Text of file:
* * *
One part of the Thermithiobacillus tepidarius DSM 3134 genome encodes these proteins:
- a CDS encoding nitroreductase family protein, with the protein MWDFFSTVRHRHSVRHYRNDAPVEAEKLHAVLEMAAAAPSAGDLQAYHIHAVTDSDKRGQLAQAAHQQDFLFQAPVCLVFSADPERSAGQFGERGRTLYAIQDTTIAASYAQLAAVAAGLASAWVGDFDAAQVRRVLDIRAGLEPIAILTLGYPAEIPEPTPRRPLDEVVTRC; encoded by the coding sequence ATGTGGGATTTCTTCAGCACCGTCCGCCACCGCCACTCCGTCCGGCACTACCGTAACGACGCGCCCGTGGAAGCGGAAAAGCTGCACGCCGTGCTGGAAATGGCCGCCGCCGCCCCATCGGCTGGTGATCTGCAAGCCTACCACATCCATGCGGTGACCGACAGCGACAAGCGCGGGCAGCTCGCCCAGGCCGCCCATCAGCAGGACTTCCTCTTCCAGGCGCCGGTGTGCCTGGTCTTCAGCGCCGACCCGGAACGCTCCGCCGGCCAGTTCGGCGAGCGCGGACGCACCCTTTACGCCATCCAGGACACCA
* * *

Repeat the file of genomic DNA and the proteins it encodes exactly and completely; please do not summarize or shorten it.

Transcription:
One part of the Thermithiobacillus tepidarius DSM 3134 genome encodes these proteins:
- a CDS encoding nitroreductase family protein, with the protein MWDFFSTVRHRHSVRHYRNDAPVEAEKLHAVLEMAAAAPSAGDLQAYHIHAVTDSDKRGQLAQAAHQQDFLFQAPVCLVFSADPERSAGQFGERGRTLYAIQDTTIAASYAQLAAVAAGLASAWVGDFDAAQVRRVLDIRAGLEPIAILTLGYPAEIPEPTPRRPLDEVVTRC; encoded by the coding sequence ATGTGGGATTTCTTCAGCACCGTCCGCCACCGCCACTCCGTCCGGCACTACCGTAACGACGCGCCCGTGGAAGCGGAAAAGCTGCACGCCGTGCTGGAAATGGCCGCCGCCGCCCCATCGGCTGGTGATCTGCAAGCCTACCACATCCATGCGGTGACCGACAGCGACAAGCGCGGGCAGCTCGCCCAGGCCGCCCATCAGCAGGACTTCCTCTTCCAGGCGCCGGTGTGCCTGGTCTTCAGCGCCGACCCGGAACGCTCCGCCGGCCAGTTCGGCGAGCGCGGACGCACCCTTTACGCCATCCAGGACACCA